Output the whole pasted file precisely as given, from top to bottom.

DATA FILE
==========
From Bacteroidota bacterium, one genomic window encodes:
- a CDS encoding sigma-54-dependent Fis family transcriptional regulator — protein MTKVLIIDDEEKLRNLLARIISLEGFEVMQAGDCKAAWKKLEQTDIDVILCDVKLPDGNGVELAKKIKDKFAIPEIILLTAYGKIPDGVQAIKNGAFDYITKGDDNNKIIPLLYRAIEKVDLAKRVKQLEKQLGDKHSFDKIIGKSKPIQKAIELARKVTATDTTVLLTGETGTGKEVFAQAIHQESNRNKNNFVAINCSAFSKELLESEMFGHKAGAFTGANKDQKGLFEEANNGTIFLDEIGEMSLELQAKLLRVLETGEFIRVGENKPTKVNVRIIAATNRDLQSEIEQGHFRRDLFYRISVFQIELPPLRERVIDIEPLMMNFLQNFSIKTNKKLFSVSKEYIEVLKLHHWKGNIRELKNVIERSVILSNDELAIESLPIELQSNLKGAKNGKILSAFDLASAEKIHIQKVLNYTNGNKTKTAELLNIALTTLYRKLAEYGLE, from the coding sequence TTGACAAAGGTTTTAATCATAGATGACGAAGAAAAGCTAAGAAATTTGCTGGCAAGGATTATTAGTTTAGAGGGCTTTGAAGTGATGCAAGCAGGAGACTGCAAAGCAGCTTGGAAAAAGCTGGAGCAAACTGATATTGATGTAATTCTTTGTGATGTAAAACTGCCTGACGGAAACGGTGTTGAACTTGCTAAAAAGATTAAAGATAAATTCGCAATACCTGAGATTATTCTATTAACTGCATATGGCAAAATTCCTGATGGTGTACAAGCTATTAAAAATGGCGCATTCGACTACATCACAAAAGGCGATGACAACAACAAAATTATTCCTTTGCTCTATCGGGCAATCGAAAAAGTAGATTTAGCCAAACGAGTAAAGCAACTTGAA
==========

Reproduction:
From Bacteroidota bacterium, one genomic window encodes:
- a CDS encoding sigma-54-dependent Fis family transcriptional regulator — protein MTKVLIIDDEEKLRNLLARIISLEGFEVMQAGDCKAAWKKLEQTDIDVILCDVKLPDGNGVELAKKIKDKFAIPEIILLTAYGKIPDGVQAIKNGAFDYITKGDDNNKIIPLLYRAIEKVDLAKRVKQLEKQLGDKHSFDKIIGKSKPIQKAIELARKVTATDTTVLLTGETGTGKEVFAQAIHQESNRNKNNFVAINCSAFSKELLESEMFGHKAGAFTGANKDQKGLFEEANNGTIFLDEIGEMSLELQAKLLRVLETGEFIRVGENKPTKVNVRIIAATNRDLQSEIEQGHFRRDLFYRISVFQIELPPLRERVIDIEPLMMNFLQNFSIKTNKKLFSVSKEYIEVLKLHHWKGNIRELKNVIERSVILSNDELAIESLPIELQSNLKGAKNGKILSAFDLASAEKIHIQKVLNYTNGNKTKTAELLNIALTTLYRKLAEYGLE, from the coding sequence TTGACAAAGGTTTTAATCATAGATGACGAAGAAAAGCTAAGAAATTTGCTGGCAAGGATTATTAGTTTAGAGGGCTTTGAAGTGATGCAAGCAGGAGACTGCAAAGCAGCTTGGAAAAAGCTGGAGCAAACTGATATTGATGTAATTCTTTGTGATGTAAAACTGCCTGACGGAAACGGTGTTGAACTTGCTAAAAAGATTAAAGATAAATTCGCAATACCTGAGATTATTCTATTAACTGCATATGGCAAAATTCCTGATGGTGTACAAGCTATTAAAAATGGCGCATTCGACTACATCACAAAAGGCGATGACAACAACAAAATTATTCCTTTGCTCTATCGGGCAATCGAAAAAGTAGATTTAGCCAAACGAGTAAAGCAACTTGAA